Don’t forget to explain why the problem is important to you!
Just like Prompt #2, the accomplishment or event you write about can be anything from a major milestone to a smaller "aha" moment.
This prompt is an invitation to write about something you care about.
(So avoid the pitfall of writing about what you think will impress the admission office versus what truly matters to you).
Avoid generalities like "to get a good liberal arts education” or “to develop career skills," and use details that show your interests: "I'm an aspiring doctor and your science department has a terrific reputation." Colleges are more likely to admit students who can articulate specific reasons why the school is a good fit for them beyond its reputation or ranking on any list.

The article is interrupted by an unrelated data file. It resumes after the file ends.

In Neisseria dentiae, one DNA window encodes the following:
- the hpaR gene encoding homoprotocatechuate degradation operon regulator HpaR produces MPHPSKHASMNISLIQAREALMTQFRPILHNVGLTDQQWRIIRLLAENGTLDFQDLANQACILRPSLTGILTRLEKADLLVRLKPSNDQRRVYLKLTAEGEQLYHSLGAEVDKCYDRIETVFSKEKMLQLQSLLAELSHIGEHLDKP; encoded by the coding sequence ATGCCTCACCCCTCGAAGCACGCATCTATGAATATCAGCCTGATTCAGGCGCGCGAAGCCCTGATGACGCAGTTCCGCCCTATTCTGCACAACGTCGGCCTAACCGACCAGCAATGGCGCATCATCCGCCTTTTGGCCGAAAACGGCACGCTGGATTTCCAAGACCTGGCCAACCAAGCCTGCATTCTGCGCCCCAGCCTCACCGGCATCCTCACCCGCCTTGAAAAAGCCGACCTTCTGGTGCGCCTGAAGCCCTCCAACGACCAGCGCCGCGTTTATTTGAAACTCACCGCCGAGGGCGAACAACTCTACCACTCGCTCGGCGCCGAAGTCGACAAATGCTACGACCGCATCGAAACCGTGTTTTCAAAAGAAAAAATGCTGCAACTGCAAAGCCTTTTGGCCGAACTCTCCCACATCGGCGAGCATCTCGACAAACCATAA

Use the college's website and literature to do your research about programs, professors, and other opportunities that appeal to you. Don't just summarize the plot; detail why you enjoyed this particular text and what it meant to you. How do you identify with it, and how has it become personal to you?There isn’t a prompt to guide you, so you must ask yourself the questions that will get at the heart of the story you want to tell.Avoid the urge to pen an ode to a beloved figure like Gandhi or Abraham Lincoln.Admissions officers want to feel connected to you and an honest, personal statement about who you are draws them in.Your love of superheroes, baking chops, or family history are all fair game if you can tie it back to who you are or what you believe in.Sometimes it's better to write about something that was hard for you because you learned something than it is to write about something that was easy for you because you think it sounds admirable.As with all essay questions, the most important thing is to tell a great story: how you discovered this activity, what drew you to it, and what it's shown you about yourself.For more than 35 years, students and families have trusted The Princeton Review to help them get into their dream schools.We help students succeed in high school and beyond by giving them resources for better grades, better test scores, and stronger college applications. Find this year's Common App writing prompts and popular essay questions used by individual colleges.The college essay is your opportunity to show admissions officers who you are apart from your grades and test scores (and to distinguish yourself from the rest of a very talented applicant pool).